In his WWDC keynote, Steve Jobs gave us a taste (not to mention two install discs) of good things to come via Tiger, the next generation of Mac OS X due for release in 2005. As a digital media guy, you’d think that I’d be writing this piece on Core Image or possibly the H.264 codec — don’t worry, I will. But not today.
The technology that will have even a bigger impact on my life is Automator, a scripting powerhouse with a beautiful GUI. To be honest, it’s what I always wanted AppleScript to be, and mollifies my disappointment with AppleScript Studio. Automator gives me the ability to create workflows on the fly across applications and OS functions. It allows me to think about the task I want to complete and not how to write the script to do it.
I’ve used and praised AppleScript countless times over the years. Most of my QuickTime production is accomplished via AppleScript. But there are days when I’d like to adjust this or change that, and I end up doing it manually just because I don’t want to fool around getting a script to work correctly. Next thing you know, I had lost the inspiration of what I was trying to do in the first place.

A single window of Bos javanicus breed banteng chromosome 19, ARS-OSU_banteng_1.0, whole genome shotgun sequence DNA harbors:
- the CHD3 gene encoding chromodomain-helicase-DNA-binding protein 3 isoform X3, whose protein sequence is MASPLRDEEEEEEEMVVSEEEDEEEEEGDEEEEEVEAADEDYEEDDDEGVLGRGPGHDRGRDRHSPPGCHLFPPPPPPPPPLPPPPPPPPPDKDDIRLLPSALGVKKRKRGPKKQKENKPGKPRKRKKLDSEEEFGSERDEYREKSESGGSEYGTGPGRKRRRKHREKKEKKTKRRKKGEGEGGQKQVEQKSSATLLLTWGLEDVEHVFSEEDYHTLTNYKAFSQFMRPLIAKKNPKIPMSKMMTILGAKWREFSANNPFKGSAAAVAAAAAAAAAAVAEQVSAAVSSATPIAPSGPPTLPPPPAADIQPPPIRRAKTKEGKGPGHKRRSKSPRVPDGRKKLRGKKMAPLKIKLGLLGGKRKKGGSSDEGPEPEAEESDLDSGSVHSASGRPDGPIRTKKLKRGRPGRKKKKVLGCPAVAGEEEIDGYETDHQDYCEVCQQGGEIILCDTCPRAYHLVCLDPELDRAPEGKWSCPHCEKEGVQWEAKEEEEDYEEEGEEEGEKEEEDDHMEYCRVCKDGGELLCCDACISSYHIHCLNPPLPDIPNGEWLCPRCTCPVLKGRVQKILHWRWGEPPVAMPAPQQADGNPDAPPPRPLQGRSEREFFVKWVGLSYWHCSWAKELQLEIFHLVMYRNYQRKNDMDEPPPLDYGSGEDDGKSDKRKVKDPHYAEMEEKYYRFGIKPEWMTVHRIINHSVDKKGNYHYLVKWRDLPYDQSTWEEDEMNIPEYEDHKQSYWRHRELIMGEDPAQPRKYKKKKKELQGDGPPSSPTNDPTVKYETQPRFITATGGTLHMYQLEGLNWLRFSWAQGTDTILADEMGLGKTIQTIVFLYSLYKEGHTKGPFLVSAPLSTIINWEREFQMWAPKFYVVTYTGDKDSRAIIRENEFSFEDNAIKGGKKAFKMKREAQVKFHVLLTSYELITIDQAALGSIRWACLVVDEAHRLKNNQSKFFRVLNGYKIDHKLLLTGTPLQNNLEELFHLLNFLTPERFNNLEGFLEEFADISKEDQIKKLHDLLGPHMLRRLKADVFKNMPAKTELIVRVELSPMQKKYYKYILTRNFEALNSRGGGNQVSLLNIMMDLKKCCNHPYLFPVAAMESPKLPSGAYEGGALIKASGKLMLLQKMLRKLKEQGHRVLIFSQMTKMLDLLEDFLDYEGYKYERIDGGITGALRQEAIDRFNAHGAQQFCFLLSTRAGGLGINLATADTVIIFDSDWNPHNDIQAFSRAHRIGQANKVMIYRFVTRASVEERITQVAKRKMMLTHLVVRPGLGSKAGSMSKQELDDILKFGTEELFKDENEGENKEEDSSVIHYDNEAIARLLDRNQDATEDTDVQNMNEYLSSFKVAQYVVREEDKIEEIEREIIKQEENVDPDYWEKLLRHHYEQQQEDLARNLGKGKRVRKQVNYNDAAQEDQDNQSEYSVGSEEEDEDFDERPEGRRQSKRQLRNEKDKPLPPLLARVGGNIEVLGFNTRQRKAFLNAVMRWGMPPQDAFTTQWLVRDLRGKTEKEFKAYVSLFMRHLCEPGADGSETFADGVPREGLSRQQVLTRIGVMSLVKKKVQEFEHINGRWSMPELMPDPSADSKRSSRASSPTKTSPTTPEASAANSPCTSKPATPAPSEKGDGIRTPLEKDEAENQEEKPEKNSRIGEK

Now with Automator, if I think of a task I want to accomplish, chances are I can build the script (and save it for the future) within a matter of minutes. That’s right minutes.
So even though the effects I bring to my pictures and movies with Core Image and Core Video will make my eyes dance with happiness, the fact that I can create those productions in less time (I’m thinking far less time) with Automator is the true digital media gift from Tiger.